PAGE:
A displaced Iraqi woman cooks in a mud oven in a camp for displaced people in the central Shiite holy city of Najaf, 20 July 2007. About 9000 Iraqi families fled to the central city most of them from Baghdad, where they search for safety in camps for displaced people according to official sources from Najaf. The sources said that the increasing numbers of displaced people who are converging to the city's camps will soon suffer from a shortage of food and water supplies.
"Bread is eaten every day in Iraq. In cities people either buy it directly from bakers or mix their own dough and take it to the baker for cooking. In the villages you have to make your own bread every day. People use the tanour, the traditional bread oven, to make their bread. It's fired up with dried cow dung called Mutaal and the dough is slapped between the hands until it becomes a wide round flat pancake before being slapped onto the inside wall of the tanour where it's cooked. It's incredibly good and there is nothing quite like the taste of fresh bread anywhere but particularly here."
Here are some temporary, very funky, mud ovens that were made in Brockwell Park, South London for an urban green fair in 2007. Note how the ovens are sitting on plywood supported by concrete block. Even the ubiquitous blue tarp is present to protect the grass. Urban Green Fair 2007
Girl makes nan bread in mud oven. Maybe the rooster has it all figured out, but it appears that the oven is just beneath a culvert pipe. Not a very good arrangement, but perhaps that was the only possibility. "Omaha Rapid Response sent a team in March to the northwest tribal areas of Pakistan, up in the mountains, to continue the ongoing relief effort we have been supporting there. Our primary efforts included the purchasing and distributing of over 6,000 fruit trees, chickens and chicken cages, which allow these people to grow food and generate income. ORR isn't just giving food, we are helping these people grow their own." Apparently this photo was taken by someone from Omaha Rapid Response.
An Orthodox man is employed to inspect the process of baking of unleavened bread (Matza) for the upcoming Jewish holiday of Passover in a religious community near Kiryat Gat April 13, 2008.
Women at a bakery near Kiryat Gat kneaded dough for unleavened bread for Passover. A judge has ruled that leavened bread can be sold during Passover. To read the article, go here: http://www.nytimes.com/2008/04/18/world/middleeast/18israel.html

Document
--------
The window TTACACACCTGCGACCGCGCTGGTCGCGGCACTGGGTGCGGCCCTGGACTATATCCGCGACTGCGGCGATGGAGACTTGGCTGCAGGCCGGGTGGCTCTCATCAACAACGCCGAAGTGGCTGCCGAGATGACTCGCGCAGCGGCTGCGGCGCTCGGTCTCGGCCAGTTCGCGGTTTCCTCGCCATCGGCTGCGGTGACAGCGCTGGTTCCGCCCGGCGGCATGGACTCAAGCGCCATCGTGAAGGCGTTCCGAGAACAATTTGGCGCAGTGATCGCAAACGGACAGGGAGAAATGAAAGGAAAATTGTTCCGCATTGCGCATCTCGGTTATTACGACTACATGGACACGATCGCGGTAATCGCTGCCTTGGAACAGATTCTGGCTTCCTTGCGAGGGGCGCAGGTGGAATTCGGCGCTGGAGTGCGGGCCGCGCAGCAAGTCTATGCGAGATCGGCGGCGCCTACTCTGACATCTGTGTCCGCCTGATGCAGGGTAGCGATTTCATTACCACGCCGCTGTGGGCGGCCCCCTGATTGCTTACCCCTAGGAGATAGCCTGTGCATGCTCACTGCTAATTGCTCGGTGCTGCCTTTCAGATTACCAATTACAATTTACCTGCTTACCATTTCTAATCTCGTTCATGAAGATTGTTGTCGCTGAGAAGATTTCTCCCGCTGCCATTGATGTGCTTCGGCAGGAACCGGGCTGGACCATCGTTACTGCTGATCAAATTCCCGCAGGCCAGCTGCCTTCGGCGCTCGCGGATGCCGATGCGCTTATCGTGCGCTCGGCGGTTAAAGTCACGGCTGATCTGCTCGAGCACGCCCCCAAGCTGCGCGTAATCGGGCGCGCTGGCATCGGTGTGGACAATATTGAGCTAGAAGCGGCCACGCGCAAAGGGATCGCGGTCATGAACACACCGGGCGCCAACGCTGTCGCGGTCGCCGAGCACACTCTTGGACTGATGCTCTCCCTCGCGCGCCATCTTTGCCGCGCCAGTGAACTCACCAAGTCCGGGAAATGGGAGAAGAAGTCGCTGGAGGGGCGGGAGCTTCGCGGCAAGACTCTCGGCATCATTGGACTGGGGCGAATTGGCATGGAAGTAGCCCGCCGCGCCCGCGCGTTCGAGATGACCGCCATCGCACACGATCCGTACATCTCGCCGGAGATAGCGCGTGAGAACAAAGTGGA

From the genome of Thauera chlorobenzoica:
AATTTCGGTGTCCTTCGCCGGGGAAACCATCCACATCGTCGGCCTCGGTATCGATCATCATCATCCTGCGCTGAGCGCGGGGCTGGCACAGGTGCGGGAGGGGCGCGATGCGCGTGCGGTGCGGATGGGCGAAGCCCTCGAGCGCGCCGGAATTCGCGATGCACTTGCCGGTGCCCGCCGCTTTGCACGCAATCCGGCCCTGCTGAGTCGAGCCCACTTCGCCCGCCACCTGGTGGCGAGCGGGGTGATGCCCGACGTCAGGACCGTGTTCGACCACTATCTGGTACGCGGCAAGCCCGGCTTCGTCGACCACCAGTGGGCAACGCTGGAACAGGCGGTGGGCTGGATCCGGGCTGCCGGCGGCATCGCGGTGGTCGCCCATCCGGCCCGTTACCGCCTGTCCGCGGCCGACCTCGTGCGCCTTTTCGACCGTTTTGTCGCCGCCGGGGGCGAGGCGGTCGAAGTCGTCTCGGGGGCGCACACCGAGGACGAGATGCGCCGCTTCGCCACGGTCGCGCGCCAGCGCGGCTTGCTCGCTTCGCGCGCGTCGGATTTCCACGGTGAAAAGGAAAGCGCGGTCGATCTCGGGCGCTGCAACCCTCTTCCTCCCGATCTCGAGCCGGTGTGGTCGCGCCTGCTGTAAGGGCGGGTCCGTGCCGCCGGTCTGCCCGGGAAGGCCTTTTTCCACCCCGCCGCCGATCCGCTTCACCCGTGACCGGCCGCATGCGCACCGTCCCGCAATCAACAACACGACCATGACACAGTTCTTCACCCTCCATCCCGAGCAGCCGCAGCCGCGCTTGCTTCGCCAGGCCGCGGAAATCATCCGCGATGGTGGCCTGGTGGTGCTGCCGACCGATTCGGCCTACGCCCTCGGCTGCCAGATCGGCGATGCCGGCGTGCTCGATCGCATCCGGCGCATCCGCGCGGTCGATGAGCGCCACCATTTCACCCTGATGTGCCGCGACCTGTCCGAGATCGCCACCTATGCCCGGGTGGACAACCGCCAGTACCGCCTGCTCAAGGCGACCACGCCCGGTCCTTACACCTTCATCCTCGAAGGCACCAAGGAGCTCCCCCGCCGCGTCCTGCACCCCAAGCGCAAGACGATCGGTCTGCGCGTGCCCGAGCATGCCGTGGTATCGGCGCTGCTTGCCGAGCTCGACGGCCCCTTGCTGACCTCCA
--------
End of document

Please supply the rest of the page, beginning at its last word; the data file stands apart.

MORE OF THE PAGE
Note how the bottom of the oven opening is expanded, allowing ample room to slide the matzas in and out. These matzas look nothing like the packaged stuff found in U.S. stores.
The yellow photo shows matzas being made in Chicago.
No matter how obscure the place, in fact the more obscure the better, you're sure to find an earth oven. Date: ca. 1930 Fonds/Collection: Claude and Mary Tidd fonds Photographer: Claude Tidd Format: b&w print Original Size: 7 x 10 cm Subject Headings: Camp - Pelly River area
Here's a baker in Amman taking a flatbread from the side of the oven where it has baked. The golden looking flatbreads are from Khotan, and the flatbreads with tea pots are from Uyghur. How's your geography?
Here are three photos from a bakery in Uzbekistan. I couldn't figure out who took the photos, but here's what the photographer said: They basically mold out the non (I think it's a typo and he or she means "nan." into a disc and slap it up into the inside of a beehive shaped oven, where it sticks until it is done. Then you collect your fresh hot bread! I think the masonry oven is fired with gas, not wood. If you look closely you should be able to see gas tubes. I don't see any ashes or any trace of wood.
Oven bases can be made from rock, block, brick, mud, or as we have seen, ovens can be built directly on the earth. In these photos you'll see two ovens, one built on logs and the other built on saw horses. Unless your oven floor is well insulated, it is possible to char oven bases made of wood.
Bread First is a book for beginners. Everything a beginner needs to know can be found here. You can expect to bake great bread the first time. The process is simple, and the ingredients are readily available. "No knead" baking is for everyone. No experience is required. Clear instructions with photos make everything extra easy.
Bread Earth And Fire: Earth Ovens And Artisan Breads
For the past couple of years I've been revising my book, Bread Earth And Fire. I've added the subtitle Earth Ovens And Artisan Breads because I feel this more fully explains what the book is about. Along with the photos, you'll now find drawings that better illustrate the oven building process, new ovens to build as well a history of bread from the "beginning of time."
Bread Earth And Fire: Earth Ovens And Artisan Breads is available as an ebook or print copy from Lulu.
I write about bread and wood-fired bread ovens. Sourdough bread baking is my specialty. While the dough is rising I have time to make art, lots of art. Each winter I travel to Guatemala to build energy efficient stoves for the Mayas.